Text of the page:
My dear Howitt,
I came across a letter to you today half written which reminded me that I ought to have written to you long ago. I hope you will not put down my long silence to forgetfulness. After the year's work which had been very hard I went off to New Zealand with Mrs Spencer & our two girls for a real holiday & was too lazy to write more than necessary. We had a lovely time in New Zealand going round both the North & South Island. The scenery there is simply magnificent - Equal to the best of the Alpine scenery in Switzerland & the Fiords in Norway which is saying a great deal. We
Letter from Spencer to Howitt
ended up in Auckland & from there came across to Sydney where I left the family to go up to the Blue Mountains myself coming straight on to Melbourne as I had been away quite long enough. As you can imagine this meant a sudden plunge into work & I am only now overtaking arrears. At the University we are in the midst of reorganisation & arranging for new courses in Mining & Agriculture & as President of the Professional Board my hands are more than full with routine work. This week alone, on the top of ordinary work, I have 15 committee meetings & arranging work for these leaves me but little spare time. Under these circumstances please forgive my silence. I have not even been able to go to Essendon to see Fison though I hope to do so soon. I am hoping to hear some news from
Frazer before long in regard to our request to him to help us in the matter of a civil service pension.
I have been delighted to see the reviews of your work. They must have been most gratifying to you & some recompense for your long work. The review in "Nature" apart from Crawley's remarks in regard to ...... marriage & expiation pleased me very much. It was peculiarly gratifying to me to see you recognized as 'the Nestor' of Australian Anthropology. On some points we may not perhaps see eye to eye but I hope that you will always realize that I am fully aware of the very great debt which I myself as a younger worker owe to you. Had it not been for your early work which gave me an insight into the organisation of Australian tribes I should probably never have started anthropological work at all or at least as Tylor & Moseley had given me an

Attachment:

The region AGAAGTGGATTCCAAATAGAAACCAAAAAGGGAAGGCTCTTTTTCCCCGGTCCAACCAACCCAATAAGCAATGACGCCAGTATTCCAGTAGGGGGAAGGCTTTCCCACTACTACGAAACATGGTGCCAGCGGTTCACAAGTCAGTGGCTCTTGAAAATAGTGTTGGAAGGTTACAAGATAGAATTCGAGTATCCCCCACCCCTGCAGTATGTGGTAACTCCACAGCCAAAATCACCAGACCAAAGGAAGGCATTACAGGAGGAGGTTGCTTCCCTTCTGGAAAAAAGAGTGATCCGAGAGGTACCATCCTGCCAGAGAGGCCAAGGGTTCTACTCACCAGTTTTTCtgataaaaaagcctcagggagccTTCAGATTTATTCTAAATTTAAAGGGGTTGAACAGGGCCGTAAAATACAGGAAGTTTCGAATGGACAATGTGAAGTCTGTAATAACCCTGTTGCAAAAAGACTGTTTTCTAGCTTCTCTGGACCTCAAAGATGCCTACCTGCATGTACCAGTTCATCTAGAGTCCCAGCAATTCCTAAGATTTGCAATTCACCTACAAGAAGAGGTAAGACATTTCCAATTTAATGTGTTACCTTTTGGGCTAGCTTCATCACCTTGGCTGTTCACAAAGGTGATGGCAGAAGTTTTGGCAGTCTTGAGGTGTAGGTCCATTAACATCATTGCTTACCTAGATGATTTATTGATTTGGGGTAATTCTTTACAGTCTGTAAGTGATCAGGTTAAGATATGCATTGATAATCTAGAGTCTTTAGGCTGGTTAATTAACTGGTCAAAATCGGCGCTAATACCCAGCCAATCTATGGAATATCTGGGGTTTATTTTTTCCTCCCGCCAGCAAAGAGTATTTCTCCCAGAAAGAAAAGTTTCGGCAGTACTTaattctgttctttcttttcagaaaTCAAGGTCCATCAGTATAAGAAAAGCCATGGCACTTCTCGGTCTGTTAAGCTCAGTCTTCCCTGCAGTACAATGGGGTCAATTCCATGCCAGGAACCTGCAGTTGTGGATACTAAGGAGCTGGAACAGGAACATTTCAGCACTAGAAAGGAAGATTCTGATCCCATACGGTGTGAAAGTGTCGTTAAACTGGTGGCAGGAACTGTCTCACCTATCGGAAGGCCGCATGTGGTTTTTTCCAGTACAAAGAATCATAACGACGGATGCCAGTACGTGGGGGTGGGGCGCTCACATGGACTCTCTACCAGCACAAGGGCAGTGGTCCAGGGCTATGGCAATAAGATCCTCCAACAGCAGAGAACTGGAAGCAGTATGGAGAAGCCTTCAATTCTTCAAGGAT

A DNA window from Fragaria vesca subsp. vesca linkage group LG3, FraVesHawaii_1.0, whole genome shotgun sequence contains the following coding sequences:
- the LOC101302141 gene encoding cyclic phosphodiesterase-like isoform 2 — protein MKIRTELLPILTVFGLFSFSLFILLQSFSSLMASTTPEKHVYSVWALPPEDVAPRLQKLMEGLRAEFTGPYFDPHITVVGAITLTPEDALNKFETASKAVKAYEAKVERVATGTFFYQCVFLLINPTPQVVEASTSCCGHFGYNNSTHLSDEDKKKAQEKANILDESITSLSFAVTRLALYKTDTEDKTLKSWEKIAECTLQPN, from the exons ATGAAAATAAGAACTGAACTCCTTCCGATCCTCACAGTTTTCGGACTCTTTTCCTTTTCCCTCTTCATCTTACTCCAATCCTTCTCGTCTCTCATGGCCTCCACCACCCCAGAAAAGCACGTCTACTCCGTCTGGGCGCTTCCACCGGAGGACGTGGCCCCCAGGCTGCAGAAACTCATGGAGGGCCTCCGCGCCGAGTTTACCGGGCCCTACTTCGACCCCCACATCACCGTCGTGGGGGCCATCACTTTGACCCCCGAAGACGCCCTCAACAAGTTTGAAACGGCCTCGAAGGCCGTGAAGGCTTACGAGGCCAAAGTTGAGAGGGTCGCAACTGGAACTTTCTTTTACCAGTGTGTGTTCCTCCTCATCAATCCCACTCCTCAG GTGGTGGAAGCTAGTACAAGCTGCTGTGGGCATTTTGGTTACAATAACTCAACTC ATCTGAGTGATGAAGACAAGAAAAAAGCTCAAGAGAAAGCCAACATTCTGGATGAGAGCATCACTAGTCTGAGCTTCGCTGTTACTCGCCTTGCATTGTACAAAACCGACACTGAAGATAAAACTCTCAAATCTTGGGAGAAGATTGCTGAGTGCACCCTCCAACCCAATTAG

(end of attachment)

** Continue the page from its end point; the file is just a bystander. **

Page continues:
initial turn in this direction I should have had to spend years in learning the fundamental things which you had already worked out - a knowledge of which gained from your work enabled Gillen & myself to go further afield.
Is there any chance of your coming into town soon. On April 8th we hold our commencement at the University & if you would care to do so I very much wish that you would take the Degree of D.Sc. ad lundem. Unfortunately this means paying a fee but I would very much like to have you enrolled as a Doctor of Science of our University. The fee is I believe only �5.5.0 & if you will pay this then the University will be distinguished by enabling it to count you as one of its graduates. Please think the matter over. We can with very much pleasure offer you our spare room & if Miss Howitt will not mind having a bed in a room with our two girls we need hardly say that we should be delighted to have you both for as long as you can stay with us. My wife joins me in saying that we must sincerely hope you will both come. I need scarcely add that I shall be most delighted to see you & to have the chance of a talk.
Rights: State Library of Victoria
- Date Made
- Letter To
- Howitt, Alfred William
- Number of Pages
- State Library of Victoria